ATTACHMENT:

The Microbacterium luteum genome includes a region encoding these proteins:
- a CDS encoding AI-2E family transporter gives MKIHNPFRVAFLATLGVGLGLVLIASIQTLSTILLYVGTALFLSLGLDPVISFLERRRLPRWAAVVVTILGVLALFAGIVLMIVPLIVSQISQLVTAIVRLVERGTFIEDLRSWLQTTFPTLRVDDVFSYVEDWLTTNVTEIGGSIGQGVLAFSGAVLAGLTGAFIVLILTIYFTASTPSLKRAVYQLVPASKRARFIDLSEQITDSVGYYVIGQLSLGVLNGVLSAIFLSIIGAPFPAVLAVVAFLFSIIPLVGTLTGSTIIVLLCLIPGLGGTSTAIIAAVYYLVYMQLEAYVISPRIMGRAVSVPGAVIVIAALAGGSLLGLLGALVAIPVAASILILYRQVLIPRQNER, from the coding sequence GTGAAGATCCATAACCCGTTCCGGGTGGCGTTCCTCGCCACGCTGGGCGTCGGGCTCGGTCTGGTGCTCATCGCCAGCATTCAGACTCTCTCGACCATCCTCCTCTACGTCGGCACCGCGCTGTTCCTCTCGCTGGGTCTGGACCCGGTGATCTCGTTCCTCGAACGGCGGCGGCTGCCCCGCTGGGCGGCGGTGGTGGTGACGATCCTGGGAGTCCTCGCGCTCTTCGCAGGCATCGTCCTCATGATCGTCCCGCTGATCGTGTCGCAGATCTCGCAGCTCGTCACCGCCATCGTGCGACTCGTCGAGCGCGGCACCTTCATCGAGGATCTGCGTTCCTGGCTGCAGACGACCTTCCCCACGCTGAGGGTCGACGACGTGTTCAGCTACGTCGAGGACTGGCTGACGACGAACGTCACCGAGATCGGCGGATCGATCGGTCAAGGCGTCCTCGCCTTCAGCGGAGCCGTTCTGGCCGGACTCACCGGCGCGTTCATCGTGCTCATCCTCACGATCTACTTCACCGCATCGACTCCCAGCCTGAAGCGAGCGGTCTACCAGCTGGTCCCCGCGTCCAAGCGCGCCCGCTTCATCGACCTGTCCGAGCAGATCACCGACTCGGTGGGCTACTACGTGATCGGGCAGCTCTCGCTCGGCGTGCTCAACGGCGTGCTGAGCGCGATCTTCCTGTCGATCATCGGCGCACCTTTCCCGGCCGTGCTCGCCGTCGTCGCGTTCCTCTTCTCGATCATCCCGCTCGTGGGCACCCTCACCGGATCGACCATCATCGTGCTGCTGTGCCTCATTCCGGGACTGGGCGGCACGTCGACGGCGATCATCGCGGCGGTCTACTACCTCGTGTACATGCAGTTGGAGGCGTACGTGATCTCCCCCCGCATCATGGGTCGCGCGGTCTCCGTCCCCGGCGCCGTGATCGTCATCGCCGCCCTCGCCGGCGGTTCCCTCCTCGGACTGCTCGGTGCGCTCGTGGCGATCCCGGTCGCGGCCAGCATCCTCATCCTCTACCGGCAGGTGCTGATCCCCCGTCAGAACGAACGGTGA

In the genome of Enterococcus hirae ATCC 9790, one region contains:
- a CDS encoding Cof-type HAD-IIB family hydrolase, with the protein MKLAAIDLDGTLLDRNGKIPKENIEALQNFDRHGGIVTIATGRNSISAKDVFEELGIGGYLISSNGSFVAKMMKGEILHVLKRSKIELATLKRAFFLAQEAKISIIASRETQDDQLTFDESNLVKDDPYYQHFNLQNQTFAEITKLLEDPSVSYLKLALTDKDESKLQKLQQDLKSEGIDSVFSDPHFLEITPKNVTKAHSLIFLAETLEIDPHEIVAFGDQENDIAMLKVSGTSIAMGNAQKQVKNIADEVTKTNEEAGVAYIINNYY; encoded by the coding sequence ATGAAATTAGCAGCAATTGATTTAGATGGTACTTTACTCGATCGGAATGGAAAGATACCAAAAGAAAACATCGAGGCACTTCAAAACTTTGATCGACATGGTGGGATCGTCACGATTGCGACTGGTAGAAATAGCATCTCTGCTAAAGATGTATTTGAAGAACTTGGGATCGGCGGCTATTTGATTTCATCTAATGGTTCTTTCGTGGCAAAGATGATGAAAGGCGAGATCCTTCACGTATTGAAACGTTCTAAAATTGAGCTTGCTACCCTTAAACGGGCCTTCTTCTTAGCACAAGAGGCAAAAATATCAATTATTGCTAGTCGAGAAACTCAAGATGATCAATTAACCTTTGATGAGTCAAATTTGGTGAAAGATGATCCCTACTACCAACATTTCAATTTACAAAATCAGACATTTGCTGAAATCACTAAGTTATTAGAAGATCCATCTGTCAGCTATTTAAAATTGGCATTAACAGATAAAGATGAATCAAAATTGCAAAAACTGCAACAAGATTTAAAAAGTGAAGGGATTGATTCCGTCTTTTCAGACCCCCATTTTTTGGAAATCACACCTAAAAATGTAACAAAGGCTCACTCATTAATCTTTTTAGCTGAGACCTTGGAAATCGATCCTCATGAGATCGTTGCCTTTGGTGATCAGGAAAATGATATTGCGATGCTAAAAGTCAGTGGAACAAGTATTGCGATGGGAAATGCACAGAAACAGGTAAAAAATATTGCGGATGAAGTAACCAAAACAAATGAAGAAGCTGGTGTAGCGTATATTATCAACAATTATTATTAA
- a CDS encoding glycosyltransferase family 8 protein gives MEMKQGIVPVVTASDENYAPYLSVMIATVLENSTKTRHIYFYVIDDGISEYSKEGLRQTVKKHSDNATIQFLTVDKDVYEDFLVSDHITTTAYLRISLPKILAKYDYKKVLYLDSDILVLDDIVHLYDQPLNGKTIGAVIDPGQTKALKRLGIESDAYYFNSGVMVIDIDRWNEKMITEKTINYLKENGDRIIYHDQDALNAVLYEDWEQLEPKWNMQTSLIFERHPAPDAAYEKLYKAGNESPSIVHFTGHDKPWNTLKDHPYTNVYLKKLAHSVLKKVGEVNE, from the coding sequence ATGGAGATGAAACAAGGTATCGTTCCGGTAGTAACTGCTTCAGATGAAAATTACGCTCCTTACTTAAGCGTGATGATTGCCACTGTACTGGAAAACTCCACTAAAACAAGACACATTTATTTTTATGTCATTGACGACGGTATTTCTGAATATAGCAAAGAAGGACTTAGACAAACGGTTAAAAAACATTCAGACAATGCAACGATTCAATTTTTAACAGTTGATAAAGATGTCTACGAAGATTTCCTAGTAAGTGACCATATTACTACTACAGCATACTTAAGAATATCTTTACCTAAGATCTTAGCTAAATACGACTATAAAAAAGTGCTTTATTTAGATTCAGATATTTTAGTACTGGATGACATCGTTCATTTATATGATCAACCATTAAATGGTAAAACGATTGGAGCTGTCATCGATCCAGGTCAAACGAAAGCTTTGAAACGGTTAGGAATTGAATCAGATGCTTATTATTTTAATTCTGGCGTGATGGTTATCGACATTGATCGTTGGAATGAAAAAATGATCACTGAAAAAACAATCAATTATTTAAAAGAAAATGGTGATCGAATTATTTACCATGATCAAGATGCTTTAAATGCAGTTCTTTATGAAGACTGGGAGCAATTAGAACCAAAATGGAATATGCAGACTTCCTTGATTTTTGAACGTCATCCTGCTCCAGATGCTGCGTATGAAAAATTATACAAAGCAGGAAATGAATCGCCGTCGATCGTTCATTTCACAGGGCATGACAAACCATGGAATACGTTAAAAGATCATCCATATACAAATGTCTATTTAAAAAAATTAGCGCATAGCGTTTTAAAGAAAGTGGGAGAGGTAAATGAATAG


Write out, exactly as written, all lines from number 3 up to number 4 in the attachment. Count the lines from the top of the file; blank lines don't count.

In the genome of Enterococcus hirae ATCC 9790, one region contains:
- a CDS encoding Cof-type HAD-IIB family hydrolase, with the protein MKLAAIDLDGTLLDRNGKIPKENIEALQNFDRHGGIVTIATGRNSISAKDVFEELGIGGYLISSNGSFVAKMMKGEILHVLKRSKIELATLKRAFFLAQEAKISIIASRETQDDQLTFDESNLVKDDPYYQHFNLQNQTFAEITKLLEDPSVSYLKLALTDKDESKLQKLQQDLKSEGIDSVFSDPHFLEITPKNVTKAHSLIFLAETLEIDPHEIVAFGDQENDIAMLKVSGTSIAMGNAQKQVKNIADEVTKTNEEAGVAYIINNYY; encoded by the coding sequence ATGAAATTAGCAGCAATTGATTTAGATGGTACTTTACTCGATCGGAATGGAAAGATACCAAAAGAAAACATCGAGGCACTTCAAAACTTTGATCGACATGGTGGGATCGTCACGATTGCGACTGGTAGAAATAGCATCTCTGCTAAAGATGTATTTGAAGAACTTGGGATCGGCGGCTATTTGATTTCATCTAATGGTTCTTTCGTGGCAAAGATGATGAAAGGCGAGATCCTTCACGTATTGAAACGTTCTAAAATTGAGCTTGCTACCCTTAAACGGGCCTTCTTCTTAGCACAAGAGGCAAAAATATCAATTATTGCTAGTCGAGAAACTCAAGATGATCAATTAACCTTTGATGAGTCAAATTTGGTGAAAGATGATCCCTACTACCAACATTTCAATTTACAAAATCAGACATTTGCTGAAATCACTAAGTTATTAGAAGATCCATCTGTCAGCTATTTAAAATTGGCATTAACAGATAAAGATGAATCAAAATTGCAAAAACTGCAACAAGATTTAAAAAGTGAAGGGATTGATTCCGTCTTTTCAGACCCCCATTTTTTGGAAATCACACCTAAAAATGTAACAAAGGCTCACTCATTAATCTTTTTAGCTGAGACCTTGGAAATCGATCCTCATGAGATCGTTGCCTTTGGTGATCAGGAAAATGATATTGCGATGCTAAAAGTCAGTGGAACAAGTATTGCGATGGGAAATGCACAGAAACAGGTAAAAAATATTGCGGATGAAGTAACCAAAACAAATGAAGAAGCTGGTGTAGCGTATATTATCAACAATTATTATTAA